This application is in response to RFA-OD-09-004, """"""""GO"""""""" grants program area: ARRA Medical Sequencing Discovery Projects. Despite clear evidence for the importance of genetics in susceptibility to epilepsy, only limited progress has been made in identifying the specific genes that influence risk. Most of this progress has resulted from positional cloning strategies applied to rare families with Mendelian inheritance. In the search for genes that influence risk for complex epilepsies, substantial attention has been directed to the identification of common variants, and several major genome-wide association studies (GWAS) are now underway. However, the few results that have emerged from these studies so far suggest that common variants account for little of the genetic component of the disorder. On the other hand, very recent studies have shown an increased frequency of rare and very large genomic deletions in people with epilepsy, suggesting that rare genetic variation may be important in epilepsy. If this is true, structural variants are unlikely to be the only types of pathogenic variation, and additional rare variants may be identified by sequencing. Thus in the current study, we propose to employ next generation sequencing to identify rare gene variants that contribute to epilepsy and are not represented, either directly or indirectly (through high linkage disequilibrium), on the sequencing platforms used in GWAS. Our strategy for this effort will focus on families containing multiple individuals with non-acquired (idiopathic or cryptogenic) epilepsy. The families to be studied have been previously collected and phenotyped in detail, and contain an average of 3.5 affected individuals with a range of different types of epilepsy. We will select one affected individual from each family and use next generation sequencing approaches to identify most of the genetic variation present in each of the selected individuals. These variants will then be evaluated using bioinformatic criteria to identify those most likely to influence epilepsy. We will then test whether these candidate mutations cosegregate with epilepsy within the families, and whether they are associated with epilepsy in a much larger sample of unrelated patients and controls. For each identified variant with strong evidence for association (in families or unrelated individuals), we will examine whether the effect is specific to one or more clinically defined subgroups (e.g., focal or generalized epilepsy), or whether it appears to raise risk more generally.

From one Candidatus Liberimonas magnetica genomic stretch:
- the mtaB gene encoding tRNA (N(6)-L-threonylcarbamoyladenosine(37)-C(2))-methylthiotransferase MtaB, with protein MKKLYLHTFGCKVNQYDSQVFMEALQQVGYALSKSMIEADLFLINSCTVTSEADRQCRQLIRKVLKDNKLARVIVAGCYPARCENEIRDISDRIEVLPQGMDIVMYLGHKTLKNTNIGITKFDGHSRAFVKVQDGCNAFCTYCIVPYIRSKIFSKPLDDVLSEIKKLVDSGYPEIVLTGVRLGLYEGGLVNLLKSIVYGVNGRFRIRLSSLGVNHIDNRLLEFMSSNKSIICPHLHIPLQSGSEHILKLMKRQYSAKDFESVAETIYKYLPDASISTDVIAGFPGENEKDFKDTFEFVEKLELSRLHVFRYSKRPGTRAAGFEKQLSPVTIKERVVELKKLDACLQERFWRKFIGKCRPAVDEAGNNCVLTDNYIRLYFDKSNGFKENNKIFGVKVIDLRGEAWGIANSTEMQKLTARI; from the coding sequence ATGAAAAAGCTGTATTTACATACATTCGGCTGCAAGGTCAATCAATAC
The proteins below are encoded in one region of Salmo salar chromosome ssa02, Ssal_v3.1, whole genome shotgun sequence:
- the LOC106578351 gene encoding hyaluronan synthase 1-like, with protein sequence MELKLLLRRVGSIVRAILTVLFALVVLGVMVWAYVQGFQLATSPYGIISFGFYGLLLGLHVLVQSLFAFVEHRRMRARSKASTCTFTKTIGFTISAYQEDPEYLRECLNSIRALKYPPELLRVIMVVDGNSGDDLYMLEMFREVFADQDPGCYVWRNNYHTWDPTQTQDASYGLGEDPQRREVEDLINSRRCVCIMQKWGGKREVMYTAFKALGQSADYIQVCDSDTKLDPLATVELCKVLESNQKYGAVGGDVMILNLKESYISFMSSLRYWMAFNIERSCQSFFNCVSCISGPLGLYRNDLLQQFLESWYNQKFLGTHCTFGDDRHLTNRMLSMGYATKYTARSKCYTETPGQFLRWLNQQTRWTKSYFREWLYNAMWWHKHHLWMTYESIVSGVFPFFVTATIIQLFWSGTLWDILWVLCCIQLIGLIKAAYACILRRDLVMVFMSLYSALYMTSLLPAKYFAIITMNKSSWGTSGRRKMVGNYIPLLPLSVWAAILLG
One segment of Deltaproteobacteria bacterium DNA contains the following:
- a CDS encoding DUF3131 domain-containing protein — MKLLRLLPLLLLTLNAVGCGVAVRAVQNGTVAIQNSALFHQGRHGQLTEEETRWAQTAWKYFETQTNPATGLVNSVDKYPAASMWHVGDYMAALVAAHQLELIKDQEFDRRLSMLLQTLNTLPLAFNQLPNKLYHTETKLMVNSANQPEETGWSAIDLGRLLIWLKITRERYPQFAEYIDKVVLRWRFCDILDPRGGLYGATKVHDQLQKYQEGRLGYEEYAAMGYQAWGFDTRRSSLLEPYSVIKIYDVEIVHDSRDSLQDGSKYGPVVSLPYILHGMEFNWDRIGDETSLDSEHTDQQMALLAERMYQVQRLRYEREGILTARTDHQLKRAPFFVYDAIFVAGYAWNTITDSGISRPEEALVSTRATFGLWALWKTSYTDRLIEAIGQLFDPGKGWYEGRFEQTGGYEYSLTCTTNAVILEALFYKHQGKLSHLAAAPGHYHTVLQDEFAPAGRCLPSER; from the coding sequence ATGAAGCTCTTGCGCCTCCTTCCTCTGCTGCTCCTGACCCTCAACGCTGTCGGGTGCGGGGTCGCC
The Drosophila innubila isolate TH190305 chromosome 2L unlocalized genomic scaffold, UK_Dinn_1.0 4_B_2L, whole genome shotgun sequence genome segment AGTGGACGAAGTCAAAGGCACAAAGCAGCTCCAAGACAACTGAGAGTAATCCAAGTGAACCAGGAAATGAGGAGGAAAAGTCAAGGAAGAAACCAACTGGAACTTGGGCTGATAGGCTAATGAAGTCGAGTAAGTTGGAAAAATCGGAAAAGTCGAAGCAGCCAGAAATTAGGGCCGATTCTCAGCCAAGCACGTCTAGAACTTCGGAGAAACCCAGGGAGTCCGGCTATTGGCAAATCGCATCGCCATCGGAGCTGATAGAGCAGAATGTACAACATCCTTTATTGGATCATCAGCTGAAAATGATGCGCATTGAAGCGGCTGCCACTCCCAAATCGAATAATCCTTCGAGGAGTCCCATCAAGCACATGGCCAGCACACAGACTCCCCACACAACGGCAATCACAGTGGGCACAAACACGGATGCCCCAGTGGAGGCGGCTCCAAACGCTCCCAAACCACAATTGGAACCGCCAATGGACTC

Public Health Relevance

Epilepsy is one of the most common neurologic disorders, affecting approximately 4% of individuals at some time in their lives. The discovery of specific genes that influence risk offers a novel opportunity to clarify pathogenic mechanisms, identify susceptible individuals prior to seizure onset, and treat and prevent seizures in people at risk. Despite clear evidence of the importance of genetics in susceptibility to epilepsy, however, only limited progress has been made in identifying the specific genes that influence risk. This study aims to identify new and important genetic contributions to epilepsy by performing very high-throughput genomic sequencing in individuals with epilepsy who have affected relatives. Identification of these genes is extremely important for elucidating pathogenic mechanisms and could point the way to the development of new therapies for epilepsy. Application of the methods proposed in this application may also provide insight into the genetic analysis of other complex human diseases, in other areas of neurology and medicine.

National Institute of Health (NIH)
National Institute of Neurological Disorders and Stroke (NINDS)
High Impact Research and Research Infrastructure Programs (RC2)
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Special Emphasis Panel (ZHG1-HGR-P (O1))
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Stewart, Randall R
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Duke University
Schools of Medicine
United States
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